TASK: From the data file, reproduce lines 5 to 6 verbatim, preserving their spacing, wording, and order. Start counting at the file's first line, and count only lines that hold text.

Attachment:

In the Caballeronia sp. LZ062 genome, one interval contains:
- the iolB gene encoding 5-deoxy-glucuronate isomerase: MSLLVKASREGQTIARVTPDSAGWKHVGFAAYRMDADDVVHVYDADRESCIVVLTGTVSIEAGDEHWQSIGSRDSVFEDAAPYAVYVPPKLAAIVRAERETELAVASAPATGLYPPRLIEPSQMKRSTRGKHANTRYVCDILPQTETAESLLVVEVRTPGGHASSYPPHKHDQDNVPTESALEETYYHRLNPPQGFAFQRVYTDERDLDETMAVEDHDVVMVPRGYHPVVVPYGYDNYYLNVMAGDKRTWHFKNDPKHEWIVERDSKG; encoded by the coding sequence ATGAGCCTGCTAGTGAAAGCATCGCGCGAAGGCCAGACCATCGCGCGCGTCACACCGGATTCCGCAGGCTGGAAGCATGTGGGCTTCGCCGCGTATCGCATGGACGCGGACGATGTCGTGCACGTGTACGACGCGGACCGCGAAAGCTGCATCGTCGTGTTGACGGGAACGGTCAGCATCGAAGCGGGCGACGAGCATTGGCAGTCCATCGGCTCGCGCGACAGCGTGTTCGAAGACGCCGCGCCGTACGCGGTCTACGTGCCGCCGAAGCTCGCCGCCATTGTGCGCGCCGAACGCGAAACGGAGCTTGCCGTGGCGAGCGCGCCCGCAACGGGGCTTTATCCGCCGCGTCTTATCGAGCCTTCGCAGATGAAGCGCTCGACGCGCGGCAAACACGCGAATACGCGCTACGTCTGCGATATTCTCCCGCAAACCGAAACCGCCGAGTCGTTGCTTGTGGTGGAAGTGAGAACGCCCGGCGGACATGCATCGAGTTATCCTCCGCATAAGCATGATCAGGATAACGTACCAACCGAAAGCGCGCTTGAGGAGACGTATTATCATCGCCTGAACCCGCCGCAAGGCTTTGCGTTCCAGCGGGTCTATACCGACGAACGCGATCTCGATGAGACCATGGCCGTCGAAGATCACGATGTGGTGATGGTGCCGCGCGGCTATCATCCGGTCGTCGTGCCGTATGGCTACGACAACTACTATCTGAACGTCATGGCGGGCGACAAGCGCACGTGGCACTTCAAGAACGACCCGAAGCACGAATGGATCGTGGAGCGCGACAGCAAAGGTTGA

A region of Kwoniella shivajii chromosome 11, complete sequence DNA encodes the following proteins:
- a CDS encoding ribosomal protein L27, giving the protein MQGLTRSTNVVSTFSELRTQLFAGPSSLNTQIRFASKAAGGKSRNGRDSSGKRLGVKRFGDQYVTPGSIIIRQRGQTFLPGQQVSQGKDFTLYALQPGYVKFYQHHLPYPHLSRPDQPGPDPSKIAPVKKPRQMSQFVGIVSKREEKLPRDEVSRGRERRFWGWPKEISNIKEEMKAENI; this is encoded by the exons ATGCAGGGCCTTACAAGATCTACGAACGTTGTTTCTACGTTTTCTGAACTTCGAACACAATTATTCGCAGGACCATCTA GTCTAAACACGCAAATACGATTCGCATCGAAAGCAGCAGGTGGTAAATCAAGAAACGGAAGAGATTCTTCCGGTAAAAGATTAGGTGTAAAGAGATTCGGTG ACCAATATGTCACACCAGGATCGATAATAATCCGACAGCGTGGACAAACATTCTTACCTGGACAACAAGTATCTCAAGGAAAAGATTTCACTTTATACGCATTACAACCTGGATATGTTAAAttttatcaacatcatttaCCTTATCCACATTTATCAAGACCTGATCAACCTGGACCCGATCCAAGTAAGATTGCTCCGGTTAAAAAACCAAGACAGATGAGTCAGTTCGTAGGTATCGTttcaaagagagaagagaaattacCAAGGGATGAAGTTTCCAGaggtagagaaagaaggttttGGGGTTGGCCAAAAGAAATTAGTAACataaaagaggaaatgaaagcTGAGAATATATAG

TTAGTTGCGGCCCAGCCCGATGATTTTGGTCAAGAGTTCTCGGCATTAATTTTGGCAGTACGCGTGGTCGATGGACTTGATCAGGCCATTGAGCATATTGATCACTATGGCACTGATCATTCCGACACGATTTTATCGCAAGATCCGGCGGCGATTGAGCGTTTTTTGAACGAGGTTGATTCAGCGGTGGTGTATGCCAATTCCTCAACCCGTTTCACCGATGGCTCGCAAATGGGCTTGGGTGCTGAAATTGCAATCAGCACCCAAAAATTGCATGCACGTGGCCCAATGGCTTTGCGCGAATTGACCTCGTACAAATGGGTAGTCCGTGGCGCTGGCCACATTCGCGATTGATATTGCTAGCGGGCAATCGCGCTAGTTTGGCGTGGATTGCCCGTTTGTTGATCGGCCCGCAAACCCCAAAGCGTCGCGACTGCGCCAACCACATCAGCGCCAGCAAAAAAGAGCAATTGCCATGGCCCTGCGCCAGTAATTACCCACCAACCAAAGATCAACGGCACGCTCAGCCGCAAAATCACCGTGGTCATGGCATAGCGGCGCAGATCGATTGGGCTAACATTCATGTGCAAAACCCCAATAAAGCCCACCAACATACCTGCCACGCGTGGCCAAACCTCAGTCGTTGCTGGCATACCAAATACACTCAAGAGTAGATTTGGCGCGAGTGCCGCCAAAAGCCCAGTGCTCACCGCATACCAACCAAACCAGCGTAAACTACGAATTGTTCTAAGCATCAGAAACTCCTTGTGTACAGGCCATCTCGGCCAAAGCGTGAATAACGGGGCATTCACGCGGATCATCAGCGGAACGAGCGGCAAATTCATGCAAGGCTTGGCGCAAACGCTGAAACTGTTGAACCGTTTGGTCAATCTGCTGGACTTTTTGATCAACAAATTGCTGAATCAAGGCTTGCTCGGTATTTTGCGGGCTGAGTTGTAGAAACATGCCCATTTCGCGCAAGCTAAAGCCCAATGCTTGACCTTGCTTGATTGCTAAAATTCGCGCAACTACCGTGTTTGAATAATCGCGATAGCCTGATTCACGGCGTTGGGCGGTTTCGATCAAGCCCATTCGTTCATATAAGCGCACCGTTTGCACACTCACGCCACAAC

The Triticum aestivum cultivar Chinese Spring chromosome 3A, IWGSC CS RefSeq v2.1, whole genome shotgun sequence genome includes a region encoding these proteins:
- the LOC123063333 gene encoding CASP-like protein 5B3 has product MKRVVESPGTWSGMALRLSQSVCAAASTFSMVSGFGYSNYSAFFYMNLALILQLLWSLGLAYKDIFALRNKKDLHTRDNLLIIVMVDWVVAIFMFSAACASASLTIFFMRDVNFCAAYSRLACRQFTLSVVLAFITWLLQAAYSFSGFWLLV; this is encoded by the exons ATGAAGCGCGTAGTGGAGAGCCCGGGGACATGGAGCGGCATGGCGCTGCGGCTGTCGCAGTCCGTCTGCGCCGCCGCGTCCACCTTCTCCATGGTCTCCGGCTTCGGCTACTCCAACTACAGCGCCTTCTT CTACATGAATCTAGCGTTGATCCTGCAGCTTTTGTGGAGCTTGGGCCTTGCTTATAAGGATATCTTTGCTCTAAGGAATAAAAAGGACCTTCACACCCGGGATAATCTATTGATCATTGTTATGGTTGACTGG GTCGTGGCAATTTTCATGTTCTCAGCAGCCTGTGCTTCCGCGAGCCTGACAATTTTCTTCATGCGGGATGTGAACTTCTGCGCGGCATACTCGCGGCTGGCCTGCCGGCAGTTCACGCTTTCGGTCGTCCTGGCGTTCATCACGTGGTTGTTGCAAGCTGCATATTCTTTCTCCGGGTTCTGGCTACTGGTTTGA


TTAGTTGCGGCCCAGCCCGATGATTTTGGTCAAGAGTTCTCGGCATTAATTTTGGCAGTACGCGTGGTCGATGGACTTGATCAGGCCATTGAGCATATTGATCACTATGGCACTGATCATTCCGACACGATTTTATCGCAAGATCCGGCGGCGATTGAGCGTTTTTTGAACGAGGTTGATTCAGCGGTGGTGTATGCCAATTCCTCAACCCGTTTCACCGATGGCTCGCAAATGGGCTTGGGTGCTGAAATTGCAATCAGCACCCAAAAATTGCATGCACGTGGCCCAATGGCTTTGCGCGAATTGACCTCGTACAAATGGGTAGTCCGTGGCGCTGGCCACATTCGCGATTGATATTGCTAGCGGGCAATCGCGCTAGTTTGGCGTGGATTGCCCGTTTGTTGATCGGCCCGCAAACCCCAAAGCGTCGCGACTGCGCCAACCACATCAGCGCCAGCAAAAAAGAGCAATTGCCATGGCCCTGCGCCAGTAATTACCCACCAACCAAAGATCAACGGCACGCTCAGCCGCAAAATCACCGTGGTCATGGCATAGCGGCGCAGATCGATTGGGCTAACATTCATGTGCAAAACCCCAATAAAGCCCACCAACATACCTGCCACGCGTGGCCAAACCTCAGTCGTTGCTGGCATACCAAATACACTCAAGAGTAGATTTGGCGCGAGTGCCGCCAAAAGCCCAGTGCTCACCGCATACCAACCAAACCAGCGTAAACTACGAATTGTTCTAAGCATCAGAAACTCCTTGTGTACAGGCCATCTCGGCCAAAGCGTGAATAACGGGGCATTCACGCGGATCATCAGCGGAACGAGCGGCAAATTCATGCAAGGCTTGGCGCAAACGCTGAAACTGTTGAACCGTTTGGTCAATCTGCTGGACTTTTTGATCAACAAATTGCTGAATCAAGGCTTGCTCGGTATTTTGCGGGCTGAGTTGTAGAAACATGCCCATTTCGCGCAAGCTAAAGCCCAATGCTTGACCTTGCTTGATTGCTAAAATTCGCGCAACTACCGTGTTTGAATAATCGCGATAGCCTGATTCACGGCGTTGGGCGGTTTCGATCAAGCCCATTCGTTCATATAAGCGCACCGTTTGCACACTCACGCCACAAC

The Triticum aestivum cultivar Chinese Spring chromosome 3A, IWGSC CS RefSeq v2.1, whole genome shotgun sequence genome includes a region encoding these proteins: